Whenever Reynolds is mentioned, the words “Boss”, “Frontside Flips” and “Legendary” are thrown into the mix as well. But this time, we’re not here to spice up how amazing Reynolds’s frontside flips are, argue about which part he dropped was the best, or talk about how influential Baker 3 was for the generation of skaters reading this sentence. Instead, we want to delve into the impactful history of his long seasoned line of shoe drops. If you were like us growing up, you probably never threw out any of the skate shoes you owned, no matter how battered and torn up they were, just because the shoe represented that special time period where pro models were actually revered. Right off the bat in 1998, the Reynolds 1’s design, look, and technology was set in stone as an iconic piece of skate shoe history, especially since the advertisement campaign was Andrew’s part in The End. This was a shoe tested to withstand skateboarding’s harshest elements, and if the added in airbag protected Reynolds well when jumping down huge sets, the average consumer had no problem skating a pair til the end of time. Yet, after 4 years, the Reynolds 1 was adapted into the Reynolds 2; it was slimmed down a bit, but had more cushioning and was an equally iconic shoe that had all the middle school groms asking their parents to buy a pair just in time for the first day of school. Fast-forward a couple years and the Reynolds 3 maintains a similar iconic upper, but is situated on a vulcanized outsole. The shoes were amazing to skate in, because it also featured just enough cushioning (for a vulc) to handle big impacts…but that wasn’t the only reason these shoes were flying off the shelves and appearing on every high school skater kid’s feet. The Reynolds 3 had the iconic diamond earring that came with every pair and sat right in the upper eyelet of the shoe; kids in high school during the era of shoelace belts and Terry Kennedy full zip up hoodies were snatching these Reynolds 3s up and making sure to have the bling in when they headed out to skate. From then on, the Reynolds collection just went off with new design features, names and advertisements. But the past few months at Weartested, we’ve been enjoying the newest Reynolds G6 model that takes a little bit of inspiration from all the previous models mentioned above. We’re hyped to tell you guys how it did during our weartest, read on below!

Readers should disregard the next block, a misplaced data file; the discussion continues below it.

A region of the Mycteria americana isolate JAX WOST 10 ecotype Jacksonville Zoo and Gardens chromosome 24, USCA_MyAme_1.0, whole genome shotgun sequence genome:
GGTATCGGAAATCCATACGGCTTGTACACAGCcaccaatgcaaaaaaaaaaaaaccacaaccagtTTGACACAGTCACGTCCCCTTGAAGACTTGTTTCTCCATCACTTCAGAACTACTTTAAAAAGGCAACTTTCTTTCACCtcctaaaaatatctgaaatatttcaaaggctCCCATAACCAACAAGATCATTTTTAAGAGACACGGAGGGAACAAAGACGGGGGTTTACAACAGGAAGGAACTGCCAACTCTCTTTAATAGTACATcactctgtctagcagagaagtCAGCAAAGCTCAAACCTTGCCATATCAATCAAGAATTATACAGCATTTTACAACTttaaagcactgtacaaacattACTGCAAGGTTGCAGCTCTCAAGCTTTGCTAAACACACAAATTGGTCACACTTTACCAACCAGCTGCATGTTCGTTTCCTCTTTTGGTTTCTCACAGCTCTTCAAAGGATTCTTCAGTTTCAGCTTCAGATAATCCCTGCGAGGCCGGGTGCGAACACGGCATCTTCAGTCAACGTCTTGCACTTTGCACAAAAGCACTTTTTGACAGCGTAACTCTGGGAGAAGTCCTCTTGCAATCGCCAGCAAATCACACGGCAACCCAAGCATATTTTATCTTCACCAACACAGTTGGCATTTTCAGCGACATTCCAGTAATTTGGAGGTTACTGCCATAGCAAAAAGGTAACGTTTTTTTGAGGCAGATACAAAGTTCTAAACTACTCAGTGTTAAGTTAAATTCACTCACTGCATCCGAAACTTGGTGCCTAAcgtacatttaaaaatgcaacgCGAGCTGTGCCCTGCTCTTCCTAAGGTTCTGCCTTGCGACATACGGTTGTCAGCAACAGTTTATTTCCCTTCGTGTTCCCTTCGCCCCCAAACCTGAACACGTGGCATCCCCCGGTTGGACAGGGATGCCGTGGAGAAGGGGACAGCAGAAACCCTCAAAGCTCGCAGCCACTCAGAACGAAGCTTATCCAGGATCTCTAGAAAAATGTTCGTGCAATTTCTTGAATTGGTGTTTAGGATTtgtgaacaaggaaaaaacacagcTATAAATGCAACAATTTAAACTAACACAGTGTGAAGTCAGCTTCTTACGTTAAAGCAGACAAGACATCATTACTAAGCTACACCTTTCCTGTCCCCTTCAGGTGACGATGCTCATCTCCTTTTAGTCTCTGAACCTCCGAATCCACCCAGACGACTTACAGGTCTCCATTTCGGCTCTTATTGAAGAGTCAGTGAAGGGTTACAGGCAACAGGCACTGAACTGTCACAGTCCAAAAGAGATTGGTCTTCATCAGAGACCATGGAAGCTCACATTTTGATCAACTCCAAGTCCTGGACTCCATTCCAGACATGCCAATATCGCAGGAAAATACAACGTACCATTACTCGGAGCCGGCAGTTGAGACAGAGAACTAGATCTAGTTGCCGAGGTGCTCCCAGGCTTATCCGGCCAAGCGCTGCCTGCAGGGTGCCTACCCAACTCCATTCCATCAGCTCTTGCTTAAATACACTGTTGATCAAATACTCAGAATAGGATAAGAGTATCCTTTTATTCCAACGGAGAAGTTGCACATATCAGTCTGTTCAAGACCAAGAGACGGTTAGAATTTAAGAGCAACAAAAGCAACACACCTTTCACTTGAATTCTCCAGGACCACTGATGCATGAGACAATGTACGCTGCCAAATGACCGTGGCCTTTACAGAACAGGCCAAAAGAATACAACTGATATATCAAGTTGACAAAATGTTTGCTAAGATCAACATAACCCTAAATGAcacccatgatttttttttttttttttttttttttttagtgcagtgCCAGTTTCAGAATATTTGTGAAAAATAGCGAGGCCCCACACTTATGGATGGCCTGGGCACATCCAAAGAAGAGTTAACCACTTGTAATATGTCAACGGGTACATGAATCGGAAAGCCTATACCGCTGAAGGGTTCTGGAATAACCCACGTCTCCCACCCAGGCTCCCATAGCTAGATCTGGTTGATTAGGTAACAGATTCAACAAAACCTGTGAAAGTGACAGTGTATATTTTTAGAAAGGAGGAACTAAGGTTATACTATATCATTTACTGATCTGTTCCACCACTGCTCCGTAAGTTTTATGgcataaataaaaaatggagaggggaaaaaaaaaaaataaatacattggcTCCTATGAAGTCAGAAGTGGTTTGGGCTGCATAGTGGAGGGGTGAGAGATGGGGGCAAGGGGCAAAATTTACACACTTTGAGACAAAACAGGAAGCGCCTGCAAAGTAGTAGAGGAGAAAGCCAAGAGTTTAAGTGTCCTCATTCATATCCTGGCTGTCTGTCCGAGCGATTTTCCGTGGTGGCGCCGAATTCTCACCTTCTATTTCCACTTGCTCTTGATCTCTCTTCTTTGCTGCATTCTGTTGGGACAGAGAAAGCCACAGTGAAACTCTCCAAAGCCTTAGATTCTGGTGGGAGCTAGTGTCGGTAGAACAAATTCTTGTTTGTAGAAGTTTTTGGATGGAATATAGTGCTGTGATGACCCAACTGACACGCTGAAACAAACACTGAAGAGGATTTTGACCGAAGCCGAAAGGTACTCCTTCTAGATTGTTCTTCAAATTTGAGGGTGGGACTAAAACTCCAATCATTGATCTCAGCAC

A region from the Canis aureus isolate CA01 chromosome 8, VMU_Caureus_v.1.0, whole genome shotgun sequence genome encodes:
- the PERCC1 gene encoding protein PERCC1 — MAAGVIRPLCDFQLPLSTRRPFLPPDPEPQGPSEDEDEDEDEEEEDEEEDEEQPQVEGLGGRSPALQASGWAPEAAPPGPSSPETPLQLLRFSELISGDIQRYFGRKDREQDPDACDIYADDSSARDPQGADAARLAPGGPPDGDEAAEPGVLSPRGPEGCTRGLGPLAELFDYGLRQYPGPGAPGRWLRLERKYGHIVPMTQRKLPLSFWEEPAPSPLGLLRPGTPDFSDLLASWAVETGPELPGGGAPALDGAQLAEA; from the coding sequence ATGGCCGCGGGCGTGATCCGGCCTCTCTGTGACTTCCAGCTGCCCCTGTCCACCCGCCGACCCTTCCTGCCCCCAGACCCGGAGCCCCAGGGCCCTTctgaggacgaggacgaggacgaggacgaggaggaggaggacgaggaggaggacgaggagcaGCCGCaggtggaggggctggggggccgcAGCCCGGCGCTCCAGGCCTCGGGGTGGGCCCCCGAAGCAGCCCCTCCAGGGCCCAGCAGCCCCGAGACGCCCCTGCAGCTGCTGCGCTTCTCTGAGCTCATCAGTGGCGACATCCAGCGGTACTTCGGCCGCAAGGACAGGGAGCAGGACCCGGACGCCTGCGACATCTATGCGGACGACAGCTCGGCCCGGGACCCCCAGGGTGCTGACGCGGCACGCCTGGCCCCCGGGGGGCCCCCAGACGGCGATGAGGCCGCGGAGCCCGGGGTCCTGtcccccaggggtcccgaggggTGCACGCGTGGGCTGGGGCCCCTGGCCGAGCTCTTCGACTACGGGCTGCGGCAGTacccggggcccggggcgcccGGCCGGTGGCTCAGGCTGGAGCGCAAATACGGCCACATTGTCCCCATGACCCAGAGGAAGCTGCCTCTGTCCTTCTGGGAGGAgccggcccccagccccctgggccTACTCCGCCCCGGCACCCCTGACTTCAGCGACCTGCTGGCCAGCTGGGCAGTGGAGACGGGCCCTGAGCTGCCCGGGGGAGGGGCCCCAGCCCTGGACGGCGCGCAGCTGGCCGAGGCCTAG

The Emerica Reynolds G6 fits true to size.
There’s no doubt about it, the Emerica Higher Quality slogan resonates strongly when it comes to durability; the durability of the shoe remained very good all throughout our ten hours of skating. The toe area of the shoe was the most impressive. Although there were a lot of attacks points from grip tape, the construction of the toe featured not only double stitching around the toe panel, but also a thermal welded hot melt that helped bond the panels together. Even with a few points of stitching torn apart, the hot melt ensured that the toe held it’s structure and durability throughout our weartest. The sidewalls didn’t have much wear to them, which happens a lot with other shoes from ollies and heelflips. The sole was in good condition as well, with no blow out spots or instant smearing of the rubber. With that said, the laces did rip apart quite fast, which isn’t the biggest deal since most shoes face that problem. But if the laces were positioned higher and away from the usual attacking points, the lifespan would be increased and be a good design feature to elevate the durability features.
At first glace, the Emerica Reynolds G6 pays a bit of nostalgic tribute to the Reynolds 1 and 2, which we all know were quite bulky shoes as the 90’s ended and 00’s began. As time passed on, the overall shape of the shoe became slimmer to better fit the trends and progression of skateboarding. But now, the Reynolds G6 design knows where to put the bulk and where to leave it slim, thus creating the perfect balance between a puffy and slim shape. The shape of the shoe tapers off a bit near the toe area, making it pointier than round. The actually quality of the shape was impressive. Since there was a bit of padding near the sidewalls, we initially thought that the shape of the shoe would falter and become soft from excessive wear. Yet, during our weartest, the whole shoe held up quite strongly, and did not become soft at all. The reinforcement in the sidewalls was designed to hold up the structure no matter how much the shoe would bend and twist, but also provided a bit of protection as well. The heel area topped it off, since it featured a bit more cushioning that helped lock in the heel for a good fit.